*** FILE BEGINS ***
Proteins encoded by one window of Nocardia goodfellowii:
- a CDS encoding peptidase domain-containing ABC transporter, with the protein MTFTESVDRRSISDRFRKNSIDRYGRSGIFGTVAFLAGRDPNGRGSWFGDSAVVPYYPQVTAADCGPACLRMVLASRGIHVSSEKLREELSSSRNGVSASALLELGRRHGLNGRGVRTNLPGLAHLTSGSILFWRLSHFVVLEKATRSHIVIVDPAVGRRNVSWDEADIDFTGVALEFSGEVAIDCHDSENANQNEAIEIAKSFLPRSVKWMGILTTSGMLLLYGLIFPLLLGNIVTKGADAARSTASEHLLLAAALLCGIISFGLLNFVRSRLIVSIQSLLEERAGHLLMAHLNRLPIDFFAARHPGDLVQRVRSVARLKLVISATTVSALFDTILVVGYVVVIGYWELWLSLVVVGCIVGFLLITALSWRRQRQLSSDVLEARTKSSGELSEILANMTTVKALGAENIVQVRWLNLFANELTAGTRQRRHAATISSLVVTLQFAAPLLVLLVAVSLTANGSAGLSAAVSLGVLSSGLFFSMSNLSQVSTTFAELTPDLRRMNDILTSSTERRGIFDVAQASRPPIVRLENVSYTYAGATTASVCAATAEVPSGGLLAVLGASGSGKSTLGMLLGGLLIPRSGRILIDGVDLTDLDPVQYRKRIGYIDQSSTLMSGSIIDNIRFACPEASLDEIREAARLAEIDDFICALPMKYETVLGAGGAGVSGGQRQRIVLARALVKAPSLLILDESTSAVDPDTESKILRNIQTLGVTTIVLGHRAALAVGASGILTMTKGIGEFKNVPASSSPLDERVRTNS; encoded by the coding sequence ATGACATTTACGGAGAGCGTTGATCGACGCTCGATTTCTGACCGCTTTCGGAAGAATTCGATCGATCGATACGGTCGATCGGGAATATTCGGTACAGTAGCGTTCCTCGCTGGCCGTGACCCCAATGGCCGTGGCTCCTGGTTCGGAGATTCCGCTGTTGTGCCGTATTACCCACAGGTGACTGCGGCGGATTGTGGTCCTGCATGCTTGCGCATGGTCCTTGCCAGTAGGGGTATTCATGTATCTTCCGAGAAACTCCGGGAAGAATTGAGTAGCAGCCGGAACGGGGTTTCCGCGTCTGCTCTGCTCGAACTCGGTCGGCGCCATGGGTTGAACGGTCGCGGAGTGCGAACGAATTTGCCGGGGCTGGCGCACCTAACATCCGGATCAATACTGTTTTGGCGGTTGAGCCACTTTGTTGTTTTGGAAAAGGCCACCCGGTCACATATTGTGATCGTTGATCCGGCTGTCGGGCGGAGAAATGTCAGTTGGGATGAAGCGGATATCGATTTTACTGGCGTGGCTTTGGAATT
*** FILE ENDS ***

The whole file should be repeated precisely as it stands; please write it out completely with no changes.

Proteins encoded by one window of Nocardia goodfellowii:
- a CDS encoding peptidase domain-containing ABC transporter, with the protein MTFTESVDRRSISDRFRKNSIDRYGRSGIFGTVAFLAGRDPNGRGSWFGDSAVVPYYPQVTAADCGPACLRMVLASRGIHVSSEKLREELSSSRNGVSASALLELGRRHGLNGRGVRTNLPGLAHLTSGSILFWRLSHFVVLEKATRSHIVIVDPAVGRRNVSWDEADIDFTGVALEFSGEVAIDCHDSENANQNEAIEIAKSFLPRSVKWMGILTTSGMLLLYGLIFPLLLGNIVTKGADAARSTASEHLLLAAALLCGIISFGLLNFVRSRLIVSIQSLLEERAGHLLMAHLNRLPIDFFAARHPGDLVQRVRSVARLKLVISATTVSALFDTILVVGYVVVIGYWELWLSLVVVGCIVGFLLITALSWRRQRQLSSDVLEARTKSSGELSEILANMTTVKALGAENIVQVRWLNLFANELTAGTRQRRHAATISSLVVTLQFAAPLLVLLVAVSLTANGSAGLSAAVSLGVLSSGLFFSMSNLSQVSTTFAELTPDLRRMNDILTSSTERRGIFDVAQASRPPIVRLENVSYTYAGATTASVCAATAEVPSGGLLAVLGASGSGKSTLGMLLGGLLIPRSGRILIDGVDLTDLDPVQYRKRIGYIDQSSTLMSGSIIDNIRFACPEASLDEIREAARLAEIDDFICALPMKYETVLGAGGAGVSGGQRQRIVLARALVKAPSLLILDESTSAVDPDTESKILRNIQTLGVTTIVLGHRAALAVGASGILTMTKGIGEFKNVPASSSPLDERVRTNS; encoded by the coding sequence ATGACATTTACGGAGAGCGTTGATCGACGCTCGATTTCTGACCGCTTTCGGAAGAATTCGATCGATCGATACGGTCGATCGGGAATATTCGGTACAGTAGCGTTCCTCGCTGGCCGTGACCCCAATGGCCGTGGCTCCTGGTTCGGAGATTCCGCTGTTGTGCCGTATTACCCACAGGTGACTGCGGCGGATTGTGGTCCTGCATGCTTGCGCATGGTCCTTGCCAGTAGGGGTATTCATGTATCTTCCGAGAAACTCCGGGAAGAATTGAGTAGCAGCCGGAACGGGGTTTCCGCGTCTGCTCTGCTCGAACTCGGTCGGCGCCATGGGTTGAACGGTCGCGGAGTGCGAACGAATTTGCCGGGGCTGGCGCACCTAACATCCGGATCAATACTGTTTTGGCGGTTGAGCCACTTTGTTGTTTTGGAAAAGGCCACCCGGTCACATATTGTGATCGTTGATCCGGCTGTCGGGCGGAGAAATGTCAGTTGGGATGAAGCGGATATCGATTTTACTGGCGTGGCTTTGGAATT